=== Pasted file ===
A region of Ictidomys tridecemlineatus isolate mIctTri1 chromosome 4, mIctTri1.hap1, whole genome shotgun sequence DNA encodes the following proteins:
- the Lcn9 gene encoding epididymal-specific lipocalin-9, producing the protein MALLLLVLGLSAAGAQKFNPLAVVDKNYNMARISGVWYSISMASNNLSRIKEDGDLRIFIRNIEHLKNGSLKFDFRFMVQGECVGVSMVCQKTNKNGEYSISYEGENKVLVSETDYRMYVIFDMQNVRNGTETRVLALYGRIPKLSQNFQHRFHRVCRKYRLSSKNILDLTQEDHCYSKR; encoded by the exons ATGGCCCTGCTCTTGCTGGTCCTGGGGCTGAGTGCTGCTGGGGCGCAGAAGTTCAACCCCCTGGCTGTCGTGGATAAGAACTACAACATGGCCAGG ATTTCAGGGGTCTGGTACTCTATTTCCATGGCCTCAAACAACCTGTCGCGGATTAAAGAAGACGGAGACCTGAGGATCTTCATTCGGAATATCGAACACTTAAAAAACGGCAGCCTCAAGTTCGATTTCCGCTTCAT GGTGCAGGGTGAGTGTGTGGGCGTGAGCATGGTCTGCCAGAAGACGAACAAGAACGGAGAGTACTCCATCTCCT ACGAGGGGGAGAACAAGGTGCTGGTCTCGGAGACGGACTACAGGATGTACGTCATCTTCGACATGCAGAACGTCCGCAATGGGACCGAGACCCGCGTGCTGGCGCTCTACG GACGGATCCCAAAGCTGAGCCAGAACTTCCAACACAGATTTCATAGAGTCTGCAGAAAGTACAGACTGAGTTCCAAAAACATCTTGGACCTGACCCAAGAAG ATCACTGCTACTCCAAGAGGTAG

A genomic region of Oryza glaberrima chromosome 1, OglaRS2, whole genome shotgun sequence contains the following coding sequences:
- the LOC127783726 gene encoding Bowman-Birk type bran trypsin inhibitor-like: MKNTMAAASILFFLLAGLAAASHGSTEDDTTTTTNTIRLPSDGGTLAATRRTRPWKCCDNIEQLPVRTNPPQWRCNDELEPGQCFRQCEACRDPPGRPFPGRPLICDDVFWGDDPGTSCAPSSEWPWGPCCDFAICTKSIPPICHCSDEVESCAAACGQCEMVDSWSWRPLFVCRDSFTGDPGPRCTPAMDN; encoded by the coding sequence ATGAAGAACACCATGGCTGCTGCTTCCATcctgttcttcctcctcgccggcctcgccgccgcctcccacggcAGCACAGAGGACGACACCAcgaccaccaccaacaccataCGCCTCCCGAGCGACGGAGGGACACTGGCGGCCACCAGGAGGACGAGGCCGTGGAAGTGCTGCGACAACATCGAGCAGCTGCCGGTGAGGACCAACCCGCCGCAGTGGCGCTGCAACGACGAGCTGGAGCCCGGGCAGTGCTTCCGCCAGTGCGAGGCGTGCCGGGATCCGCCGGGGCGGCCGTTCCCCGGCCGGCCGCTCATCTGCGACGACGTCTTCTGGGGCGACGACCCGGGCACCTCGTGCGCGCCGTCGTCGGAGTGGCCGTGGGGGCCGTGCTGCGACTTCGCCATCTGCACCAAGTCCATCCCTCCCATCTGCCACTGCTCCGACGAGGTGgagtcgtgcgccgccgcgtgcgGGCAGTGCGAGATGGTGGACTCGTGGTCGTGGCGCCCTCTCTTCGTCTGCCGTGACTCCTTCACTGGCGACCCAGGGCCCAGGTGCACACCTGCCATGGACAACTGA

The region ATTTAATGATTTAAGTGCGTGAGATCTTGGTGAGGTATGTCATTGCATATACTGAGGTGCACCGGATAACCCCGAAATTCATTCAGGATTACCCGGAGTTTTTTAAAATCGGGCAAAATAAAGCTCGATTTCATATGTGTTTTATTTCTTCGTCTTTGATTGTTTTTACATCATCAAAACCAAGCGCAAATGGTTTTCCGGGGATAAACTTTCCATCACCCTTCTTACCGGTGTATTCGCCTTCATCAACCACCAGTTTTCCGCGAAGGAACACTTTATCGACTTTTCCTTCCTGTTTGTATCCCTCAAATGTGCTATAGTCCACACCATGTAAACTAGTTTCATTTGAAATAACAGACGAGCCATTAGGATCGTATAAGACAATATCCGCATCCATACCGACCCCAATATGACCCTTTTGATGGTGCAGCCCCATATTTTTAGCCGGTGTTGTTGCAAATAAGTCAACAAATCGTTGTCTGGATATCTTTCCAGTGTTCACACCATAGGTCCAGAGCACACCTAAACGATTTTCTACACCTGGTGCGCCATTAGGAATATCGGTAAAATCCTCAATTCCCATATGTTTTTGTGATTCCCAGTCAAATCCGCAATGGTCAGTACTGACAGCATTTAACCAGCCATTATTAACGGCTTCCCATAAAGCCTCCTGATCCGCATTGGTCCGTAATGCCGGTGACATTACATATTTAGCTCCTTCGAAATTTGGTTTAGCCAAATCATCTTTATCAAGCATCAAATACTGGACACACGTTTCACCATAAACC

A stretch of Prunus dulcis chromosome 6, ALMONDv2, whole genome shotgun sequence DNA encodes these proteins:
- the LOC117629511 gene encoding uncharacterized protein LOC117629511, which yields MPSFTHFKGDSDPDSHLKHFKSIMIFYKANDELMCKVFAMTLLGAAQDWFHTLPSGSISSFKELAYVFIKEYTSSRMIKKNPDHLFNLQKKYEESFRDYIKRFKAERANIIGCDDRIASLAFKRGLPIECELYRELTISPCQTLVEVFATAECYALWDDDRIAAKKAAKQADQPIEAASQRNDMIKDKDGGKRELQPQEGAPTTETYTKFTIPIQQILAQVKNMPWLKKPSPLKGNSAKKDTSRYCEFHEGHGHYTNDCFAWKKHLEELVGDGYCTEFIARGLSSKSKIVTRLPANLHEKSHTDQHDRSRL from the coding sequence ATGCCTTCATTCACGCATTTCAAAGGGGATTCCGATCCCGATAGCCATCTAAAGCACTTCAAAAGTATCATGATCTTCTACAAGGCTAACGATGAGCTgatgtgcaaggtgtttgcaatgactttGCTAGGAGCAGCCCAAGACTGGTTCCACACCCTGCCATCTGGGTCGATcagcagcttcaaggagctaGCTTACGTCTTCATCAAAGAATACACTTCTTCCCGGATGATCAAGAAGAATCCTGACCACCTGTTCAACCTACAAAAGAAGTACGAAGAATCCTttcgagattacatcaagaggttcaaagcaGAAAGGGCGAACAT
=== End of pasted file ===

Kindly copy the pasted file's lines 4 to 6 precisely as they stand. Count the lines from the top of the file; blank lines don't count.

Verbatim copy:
- the LOC127783726 gene encoding Bowman-Birk type bran trypsin inhibitor-like: MKNTMAAASILFFLLAGLAAASHGSTEDDTTTTTNTIRLPSDGGTLAATRRTRPWKCCDNIEQLPVRTNPPQWRCNDELEPGQCFRQCEACRDPPGRPFPGRPLICDDVFWGDDPGTSCAPSSEWPWGPCCDFAICTKSIPPICHCSDEVESCAAACGQCEMVDSWSWRPLFVCRDSFTGDPGPRCTPAMDN; encoded by the coding sequence ATGAAGAACACCATGGCTGCTGCTTCCATcctgttcttcctcctcgccggcctcgccgccgcctcccacggcAGCACAGAGGACGACACCAcgaccaccaccaacaccataCGCCTCCCGAGCGACGGAGGGACACTGGCGGCCACCAGGAGGACGAGGCCGTGGAAGTGCTGCGACAACATCGAGCAGCTGCCGGTGAGGACCAACCCGCCGCAGTGGCGCTGCAACGACGAGCTGGAGCCCGGGCAGTGCTTCCGCCAGTGCGAGGCGTGCCGGGATCCGCCGGGGCGGCCGTTCCCCGGCCGGCCGCTCATCTGCGACGACGTCTTCTGGGGCGACGACCCGGGCACCTCGTGCGCGCCGTCGTCGGAGTGGCCGTGGGGGCCGTGCTGCGACTTCGCCATCTGCACCAAGTCCATCCCTCCCATCTGCCACTGCTCCGACGAGGTGgagtcgtgcgccgccgcgtgcgGGCAGTGCGAGATGGTGGACTCGTGGTCGTGGCGCCCTCTCTTCGTCTGCCGTGACTCCTTCACTGGCGACCCAGGGCCCAGGTGCACACCTGCCATGGACAACTGA

The region ATTTAATGATTTAAGTGCGTGAGATCTTGGTGAGGTATGTCATTGCATATACTGAGGTGCACCGGATAACCCCGAAATTCATTCAGGATTACCCGGAGTTTTTTAAAATCGGGCAAAATAAAGCTCGATTTCATATGTGTTTTATTTCTTCGTCTTTGATTGTTTTTACATCATCAAAACCAAGCGCAAATGGTTTTCCGGGGATAAACTTTCCATCACCCTTCTTACCGGTGTATTCGCCTTCATCAACCACCAGTTTTCCGCGAAGGAACACTTTATCGACTTTTCCTTCCTGTTTGTATCCCTCAAATGTGCTATAGTCCACACCATGTAAACTAGTTTCATTTGAAATAACAGACGAGCCATTAGGATCGTATAAGACAATATCCGCATCCATACCGACCCCAATATGACCCTTTTGATGGTGCAGCCCCATATTTTTAGCCGGTGTTGTTGCAAATAAGTCAACAAATCGTTGTCTGGATATCTTTCCAGTGTTCACACCATAGGTCCAGAGCACACCTAAACGATTTTCTACACCTGGTGCGCCATTAGGAATATCGGTAAAATCCTCAATTCCCATATGTTTTTGTGATTCCCAGTCAAATCCGCAATGGTCAGTACTGACAGCATTTAACCAGCCATTATTAACGGCTTCCCATAAAGCCTCCTGATCCGCATTGGTCCGTAATGCCGGTGACATTACATATTTAGCTCCTTCGAAATTTGGTTTAGCCAAATCATCTTTATCAAGCATCAAATACTGGACACACGTTTCACCATAAACC

A stretch of Prunus dulcis chromosome 6, ALMONDv2, whole genome shotgun sequence DNA encodes these proteins: